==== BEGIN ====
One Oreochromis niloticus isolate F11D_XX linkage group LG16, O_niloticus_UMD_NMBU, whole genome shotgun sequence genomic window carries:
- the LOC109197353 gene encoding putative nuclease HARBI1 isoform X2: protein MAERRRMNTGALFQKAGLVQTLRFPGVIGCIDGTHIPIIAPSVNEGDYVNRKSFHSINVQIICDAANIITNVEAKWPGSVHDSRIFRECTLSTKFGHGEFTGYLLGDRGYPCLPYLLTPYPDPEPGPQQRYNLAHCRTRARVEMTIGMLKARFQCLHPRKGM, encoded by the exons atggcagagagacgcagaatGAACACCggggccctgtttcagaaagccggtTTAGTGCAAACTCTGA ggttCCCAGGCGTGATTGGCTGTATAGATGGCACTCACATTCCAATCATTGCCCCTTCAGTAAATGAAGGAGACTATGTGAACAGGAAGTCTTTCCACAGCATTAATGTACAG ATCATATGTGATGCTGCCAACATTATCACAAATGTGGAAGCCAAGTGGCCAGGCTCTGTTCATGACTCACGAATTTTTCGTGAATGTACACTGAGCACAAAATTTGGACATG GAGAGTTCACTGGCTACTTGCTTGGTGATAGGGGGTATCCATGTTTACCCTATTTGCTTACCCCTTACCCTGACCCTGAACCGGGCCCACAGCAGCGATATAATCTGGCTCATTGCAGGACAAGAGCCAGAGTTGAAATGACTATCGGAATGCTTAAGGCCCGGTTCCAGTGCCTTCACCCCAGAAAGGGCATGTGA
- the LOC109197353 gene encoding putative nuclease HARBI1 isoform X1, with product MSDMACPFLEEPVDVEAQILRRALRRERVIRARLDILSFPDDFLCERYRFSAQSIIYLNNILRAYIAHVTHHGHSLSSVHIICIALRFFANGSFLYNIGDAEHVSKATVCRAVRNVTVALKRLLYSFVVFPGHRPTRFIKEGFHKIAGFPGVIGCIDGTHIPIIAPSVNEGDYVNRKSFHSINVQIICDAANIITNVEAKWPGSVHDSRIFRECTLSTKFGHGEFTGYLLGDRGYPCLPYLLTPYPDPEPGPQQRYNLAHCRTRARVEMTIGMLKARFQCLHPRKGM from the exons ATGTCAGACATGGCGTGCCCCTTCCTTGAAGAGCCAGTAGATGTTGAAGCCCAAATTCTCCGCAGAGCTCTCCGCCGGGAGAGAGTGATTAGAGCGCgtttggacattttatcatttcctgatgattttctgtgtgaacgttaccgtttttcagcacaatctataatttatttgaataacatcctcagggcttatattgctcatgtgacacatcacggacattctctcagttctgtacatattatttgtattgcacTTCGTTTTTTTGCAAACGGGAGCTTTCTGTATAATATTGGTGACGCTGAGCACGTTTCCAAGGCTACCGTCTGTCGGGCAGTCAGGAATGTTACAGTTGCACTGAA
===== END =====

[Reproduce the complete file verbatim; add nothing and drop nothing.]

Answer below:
One Oreochromis niloticus isolate F11D_XX linkage group LG16, O_niloticus_UMD_NMBU, whole genome shotgun sequence genomic window carries:
- the LOC109197353 gene encoding putative nuclease HARBI1 isoform X2: protein MAERRRMNTGALFQKAGLVQTLRFPGVIGCIDGTHIPIIAPSVNEGDYVNRKSFHSINVQIICDAANIITNVEAKWPGSVHDSRIFRECTLSTKFGHGEFTGYLLGDRGYPCLPYLLTPYPDPEPGPQQRYNLAHCRTRARVEMTIGMLKARFQCLHPRKGM, encoded by the exons atggcagagagacgcagaatGAACACCggggccctgtttcagaaagccggtTTAGTGCAAACTCTGA ggttCCCAGGCGTGATTGGCTGTATAGATGGCACTCACATTCCAATCATTGCCCCTTCAGTAAATGAAGGAGACTATGTGAACAGGAAGTCTTTCCACAGCATTAATGTACAG ATCATATGTGATGCTGCCAACATTATCACAAATGTGGAAGCCAAGTGGCCAGGCTCTGTTCATGACTCACGAATTTTTCGTGAATGTACACTGAGCACAAAATTTGGACATG GAGAGTTCACTGGCTACTTGCTTGGTGATAGGGGGTATCCATGTTTACCCTATTTGCTTACCCCTTACCCTGACCCTGAACCGGGCCCACAGCAGCGATATAATCTGGCTCATTGCAGGACAAGAGCCAGAGTTGAAATGACTATCGGAATGCTTAAGGCCCGGTTCCAGTGCCTTCACCCCAGAAAGGGCATGTGA
- the LOC109197353 gene encoding putative nuclease HARBI1 isoform X1, with product MSDMACPFLEEPVDVEAQILRRALRRERVIRARLDILSFPDDFLCERYRFSAQSIIYLNNILRAYIAHVTHHGHSLSSVHIICIALRFFANGSFLYNIGDAEHVSKATVCRAVRNVTVALKRLLYSFVVFPGHRPTRFIKEGFHKIAGFPGVIGCIDGTHIPIIAPSVNEGDYVNRKSFHSINVQIICDAANIITNVEAKWPGSVHDSRIFRECTLSTKFGHGEFTGYLLGDRGYPCLPYLLTPYPDPEPGPQQRYNLAHCRTRARVEMTIGMLKARFQCLHPRKGM from the exons ATGTCAGACATGGCGTGCCCCTTCCTTGAAGAGCCAGTAGATGTTGAAGCCCAAATTCTCCGCAGAGCTCTCCGCCGGGAGAGAGTGATTAGAGCGCgtttggacattttatcatttcctgatgattttctgtgtgaacgttaccgtttttcagcacaatctataatttatttgaataacatcctcagggcttatattgctcatgtgacacatcacggacattctctcagttctgtacatattatttgtattgcacTTCGTTTTTTTGCAAACGGGAGCTTTCTGTATAATATTGGTGACGCTGAGCACGTTTCCAAGGCTACCGTCTGTCGGGCAGTCAGGAATGTTACAGTTGCACTGAA